BY HARLAN CHAPMAN-GREEN
Because we’re a watch blog staffed by watch lovers and written for watch lovers, we don’t mind writing about stuff we can’t ever get our hands on which. Generally, we can’t always get our hands on new watches due to scheduling conflicts or price barriers. I suspect neither of these would be a problem for the subjects of today’s article, no. Instead, they have a different problem: they’re only available in one country.
You might think that Seiko is the only weird Japanese company that makes watches for all markets at all price points. Honestly, pricing for them is a spectrum rather than a hierarchy of levels. Naturally, the world gets most of Seiko’s models, and it has customers on nearly all continents. That said, it does occasionally keep models for its home country only.
Citizen, like Seiko, also makes watches for nearly every tier of client and, like Seiko, is known the world over. The difference is it’s known the world over for its affordable yet accurate watches. We seldom see anything mechanical or remotely “high-end” from them, but that doesn’t mean Citizen doesn’t make them.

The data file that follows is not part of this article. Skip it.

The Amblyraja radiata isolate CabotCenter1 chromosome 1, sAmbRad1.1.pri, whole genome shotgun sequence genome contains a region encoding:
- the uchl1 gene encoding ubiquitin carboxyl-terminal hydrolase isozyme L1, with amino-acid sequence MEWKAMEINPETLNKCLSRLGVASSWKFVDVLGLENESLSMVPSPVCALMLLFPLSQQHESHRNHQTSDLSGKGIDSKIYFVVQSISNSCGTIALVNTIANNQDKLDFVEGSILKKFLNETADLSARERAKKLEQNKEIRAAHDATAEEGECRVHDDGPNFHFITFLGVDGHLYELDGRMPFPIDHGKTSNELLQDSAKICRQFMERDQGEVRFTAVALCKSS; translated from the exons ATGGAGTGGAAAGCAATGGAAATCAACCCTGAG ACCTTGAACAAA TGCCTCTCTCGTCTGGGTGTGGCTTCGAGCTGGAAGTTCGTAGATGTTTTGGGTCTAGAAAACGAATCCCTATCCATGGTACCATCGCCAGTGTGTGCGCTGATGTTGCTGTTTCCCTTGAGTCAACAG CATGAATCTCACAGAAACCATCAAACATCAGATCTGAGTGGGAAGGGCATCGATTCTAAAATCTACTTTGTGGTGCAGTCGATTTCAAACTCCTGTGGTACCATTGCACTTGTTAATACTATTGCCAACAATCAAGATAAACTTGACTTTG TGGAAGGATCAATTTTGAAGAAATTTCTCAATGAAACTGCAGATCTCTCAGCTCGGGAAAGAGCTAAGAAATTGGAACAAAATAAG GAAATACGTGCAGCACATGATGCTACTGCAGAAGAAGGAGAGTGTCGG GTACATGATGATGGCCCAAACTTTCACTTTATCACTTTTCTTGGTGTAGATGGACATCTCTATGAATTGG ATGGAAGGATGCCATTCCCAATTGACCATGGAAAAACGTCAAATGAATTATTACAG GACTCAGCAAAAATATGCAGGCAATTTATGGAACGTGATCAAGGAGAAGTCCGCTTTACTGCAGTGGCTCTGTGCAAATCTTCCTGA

What you see here is Citizen’s answer to the relatively inexpensive-yet-classy watches from its Japanese rivals. The Silver Leaf Lacquer NB1060 watches are attractive with a silver or blue dial. The dial base has a thin layer of silver (the silver leaf, like gold leaf on old books) and then a thin layer of pigment before lacquering to preserve the appearance. Because of this technique, each dial has a unique pattern. It helps that this is on display, the markers are small but visible and the dauphine hands are elegant. A date window is present, but that’s it.
These watches are not just classy but classy in a subdued way. Their stainless steel cases (with hardening treatment) measure 38.2mm x 12mm. They also have 100m water resistance and are attached to leather straps with butterfly clasps. Inside the cases is the calibre 9011, an in-house movement with a 4Hz beat rate, 42-hour power reserve and quickset date. The movement is automatically wound and visible through the caseback—citizen rates their accuracy as being between -10/+20s per day.
Available in Japan only, these cost JPY126,500 (roughly $940) for blue or JPY137,500 (approximately $1,030) for silver.
Visit Citizen here.